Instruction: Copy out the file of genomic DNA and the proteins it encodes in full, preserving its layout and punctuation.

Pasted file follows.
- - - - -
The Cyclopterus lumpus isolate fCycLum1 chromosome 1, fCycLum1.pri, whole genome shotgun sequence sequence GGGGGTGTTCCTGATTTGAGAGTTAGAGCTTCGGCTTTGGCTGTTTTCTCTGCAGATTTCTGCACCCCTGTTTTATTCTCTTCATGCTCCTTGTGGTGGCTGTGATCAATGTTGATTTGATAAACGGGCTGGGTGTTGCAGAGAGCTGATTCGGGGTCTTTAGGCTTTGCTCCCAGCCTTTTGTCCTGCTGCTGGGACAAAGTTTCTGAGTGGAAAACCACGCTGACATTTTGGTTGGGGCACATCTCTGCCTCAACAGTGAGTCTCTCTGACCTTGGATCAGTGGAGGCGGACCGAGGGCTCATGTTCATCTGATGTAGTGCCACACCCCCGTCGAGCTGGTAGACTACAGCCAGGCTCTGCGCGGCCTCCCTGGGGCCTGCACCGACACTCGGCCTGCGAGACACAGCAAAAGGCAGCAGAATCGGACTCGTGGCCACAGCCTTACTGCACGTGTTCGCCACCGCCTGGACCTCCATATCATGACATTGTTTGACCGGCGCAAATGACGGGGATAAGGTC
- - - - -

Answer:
The Cyclopterus lumpus isolate fCycLum1 chromosome 1, fCycLum1.pri, whole genome shotgun sequence sequence GGGGGTGTTCCTGATTTGAGAGTTAGAGCTTCGGCTTTGGCTGTTTTCTCTGCAGATTTCTGCACCCCTGTTTTATTCTCTTCATGCTCCTTGTGGTGGCTGTGATCAATGTTGATTTGATAAACGGGCTGGGTGTTGCAGAGAGCTGATTCGGGGTCTTTAGGCTTTGCTCCCAGCCTTTTGTCCTGCTGCTGGGACAAAGTTTCTGAGTGGAAAACCACGCTGACATTTTGGTTGGGGCACATCTCTGCCTCAACAGTGAGTCTCTCTGACCTTGGATCAGTGGAGGCGGACCGAGGGCTCATGTTCATCTGATGTAGTGCCACACCCCCGTCGAGCTGGTAGACTACAGCCAGGCTCTGCGCGGCCTCCCTGGGGCCTGCACCGACACTCGGCCTGCGAGACACAGCAAAAGGCAGCAGAATCGGACTCGTGGCCACAGCCTTACTGCACGTGTTCGCCACCGCCTGGACCTCCATATCATGACATTGTTTGACCGGCGCAAATGACGGGGATAAGGTC